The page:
The rod-to-piston interface is one area of high-pressure cylinder design that seems to be the most difficult to manage well. A cylinder’s bore and rod diameter often are chosen from a prior lower-pressure design. This can the make interface prone to premature failure if the fastener is too small or the interface area is too small.

Figure 2 shows pistons from a high-pressure hydraulic cylinder with a 5-in. bore and 3-in.-long rod from a log grapple. This cylinder has a short stroke and does not have extreme side load, but it does have a pilot-operated check valve hard-plumbed to the barrel. This prevents the load from dropping if a hose to the cylinder fails. Operators sometimes operate the grapple so that the cylinder sees high extension forces acting against the threads. They also may use the grapple to pull stumps, so the cap end of the cylinder sees pressures up to about 20,000 psi before a catastrophic failure occurs.

2. These four images show three different rod-to-piston designs of a high-pressure hydraulic cylinder (5-in. bore, 3-in. long rod) used in a log grapple. Using a larger nut and tapered rod-to-piston interface prevented failure from high pressure spikes.

Figure 2A shows the 5,000-psi design I developed in 1985. It uses a 1½-NF nut to hold the piston in place. As shown in Fig. 2B, the rod-to-piston interface area was cold-formed. When the rod and piston bearing area were loaded above the yield point of the steel, material movement occurred, which allowed the piston to come loose and cause further damage. The 5,000-psi piston design did not have a large enough thread, so the rod broke at the end of the threads. Also, the rod bearing area was too small, allowing the piston to cold-form over the rod.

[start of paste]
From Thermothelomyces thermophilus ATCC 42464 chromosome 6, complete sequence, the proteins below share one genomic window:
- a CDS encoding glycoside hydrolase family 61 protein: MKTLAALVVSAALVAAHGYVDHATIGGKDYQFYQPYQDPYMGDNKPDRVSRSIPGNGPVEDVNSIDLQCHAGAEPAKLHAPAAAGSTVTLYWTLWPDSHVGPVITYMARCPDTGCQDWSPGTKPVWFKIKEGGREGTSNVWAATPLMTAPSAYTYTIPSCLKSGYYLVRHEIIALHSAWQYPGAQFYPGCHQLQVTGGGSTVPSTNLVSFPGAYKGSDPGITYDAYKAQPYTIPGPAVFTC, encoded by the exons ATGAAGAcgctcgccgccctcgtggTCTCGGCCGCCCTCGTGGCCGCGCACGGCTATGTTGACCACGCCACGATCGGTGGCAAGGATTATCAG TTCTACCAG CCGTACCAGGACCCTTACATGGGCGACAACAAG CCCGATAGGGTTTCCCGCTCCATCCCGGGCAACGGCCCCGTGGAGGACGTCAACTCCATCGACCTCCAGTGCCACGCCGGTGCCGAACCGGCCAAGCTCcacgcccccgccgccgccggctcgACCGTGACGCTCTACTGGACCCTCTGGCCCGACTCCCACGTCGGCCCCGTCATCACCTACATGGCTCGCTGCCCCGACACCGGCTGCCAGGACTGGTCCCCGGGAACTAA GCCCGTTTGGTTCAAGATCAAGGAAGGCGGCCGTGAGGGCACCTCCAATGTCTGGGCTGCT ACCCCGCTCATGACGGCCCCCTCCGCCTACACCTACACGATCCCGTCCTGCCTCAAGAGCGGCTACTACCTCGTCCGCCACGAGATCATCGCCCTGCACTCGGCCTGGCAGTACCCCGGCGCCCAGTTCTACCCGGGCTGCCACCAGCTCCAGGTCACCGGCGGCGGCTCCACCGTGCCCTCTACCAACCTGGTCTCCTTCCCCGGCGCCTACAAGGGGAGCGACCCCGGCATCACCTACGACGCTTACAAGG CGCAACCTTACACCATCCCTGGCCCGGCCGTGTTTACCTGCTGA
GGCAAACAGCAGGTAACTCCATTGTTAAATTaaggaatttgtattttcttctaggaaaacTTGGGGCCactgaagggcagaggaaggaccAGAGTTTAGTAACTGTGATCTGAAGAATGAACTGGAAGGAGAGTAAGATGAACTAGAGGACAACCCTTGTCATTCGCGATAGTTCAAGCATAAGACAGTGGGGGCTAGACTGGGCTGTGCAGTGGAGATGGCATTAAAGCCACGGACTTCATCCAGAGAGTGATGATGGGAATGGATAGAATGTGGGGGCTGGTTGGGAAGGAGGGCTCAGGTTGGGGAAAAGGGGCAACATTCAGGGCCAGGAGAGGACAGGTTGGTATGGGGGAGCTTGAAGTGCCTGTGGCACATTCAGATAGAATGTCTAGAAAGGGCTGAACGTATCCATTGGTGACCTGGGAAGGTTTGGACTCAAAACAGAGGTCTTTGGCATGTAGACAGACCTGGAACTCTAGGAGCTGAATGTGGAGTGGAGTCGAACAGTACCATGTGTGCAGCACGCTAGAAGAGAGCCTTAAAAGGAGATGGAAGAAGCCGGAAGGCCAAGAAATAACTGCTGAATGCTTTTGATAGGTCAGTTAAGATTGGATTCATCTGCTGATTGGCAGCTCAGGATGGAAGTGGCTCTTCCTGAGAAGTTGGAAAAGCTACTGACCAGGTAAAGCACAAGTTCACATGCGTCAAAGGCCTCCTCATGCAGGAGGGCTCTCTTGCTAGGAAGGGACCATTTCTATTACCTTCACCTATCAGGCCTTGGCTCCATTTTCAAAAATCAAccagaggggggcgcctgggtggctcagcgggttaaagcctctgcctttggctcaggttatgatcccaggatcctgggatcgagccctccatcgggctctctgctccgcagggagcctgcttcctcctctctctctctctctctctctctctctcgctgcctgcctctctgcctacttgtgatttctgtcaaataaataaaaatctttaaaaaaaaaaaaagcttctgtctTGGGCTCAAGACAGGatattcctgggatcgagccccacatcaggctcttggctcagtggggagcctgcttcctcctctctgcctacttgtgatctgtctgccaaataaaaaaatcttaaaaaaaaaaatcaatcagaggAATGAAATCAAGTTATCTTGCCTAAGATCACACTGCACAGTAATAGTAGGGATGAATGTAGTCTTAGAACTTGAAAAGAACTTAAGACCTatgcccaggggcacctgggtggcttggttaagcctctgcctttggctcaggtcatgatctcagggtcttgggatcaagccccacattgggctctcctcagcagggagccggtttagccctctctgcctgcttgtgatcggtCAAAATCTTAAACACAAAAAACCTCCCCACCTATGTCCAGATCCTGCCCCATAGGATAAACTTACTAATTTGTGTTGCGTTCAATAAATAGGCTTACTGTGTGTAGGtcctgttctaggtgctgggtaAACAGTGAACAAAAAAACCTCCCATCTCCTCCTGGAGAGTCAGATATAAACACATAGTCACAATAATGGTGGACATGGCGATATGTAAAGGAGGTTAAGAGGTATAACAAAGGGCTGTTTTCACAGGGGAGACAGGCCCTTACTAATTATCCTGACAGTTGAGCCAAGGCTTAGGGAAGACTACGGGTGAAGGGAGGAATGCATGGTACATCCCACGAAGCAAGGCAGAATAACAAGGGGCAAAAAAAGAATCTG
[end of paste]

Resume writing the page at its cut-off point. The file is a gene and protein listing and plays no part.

Figure 2C shows a competitive design developed in the early 2000s with a threaded-on piston. The internal thread area of the piston in 2C has an even smaller rod-bearing area. There must be clearance in the thread for assembly. This clearance, and the clamping force of tightening the piston, will allow the piston to cold-form over the rod even sooner than other designs. The deflection in the threads causes the piston to loosen, leading to breakage in the rod as shown.

Figure 2D shows my 6,000-psi design developed in the late 1990s with a 1¾-NF nut. In addition to a larger fastener, it uses a tapered interface for a larger bearing area. We have upgraded the piston to 4150 HT on the 6,000-psi design for additional protection from pressure spikes. Some users specify all three designs and have never had a failure with the 6,000-psi rod-to-piston interface. The limitations of the current 6,000-psi design are at about 18,000 psi, which is when the barrel will yield or the pilot-operated check valve will fail anyway.

Considerations for Cylinder Components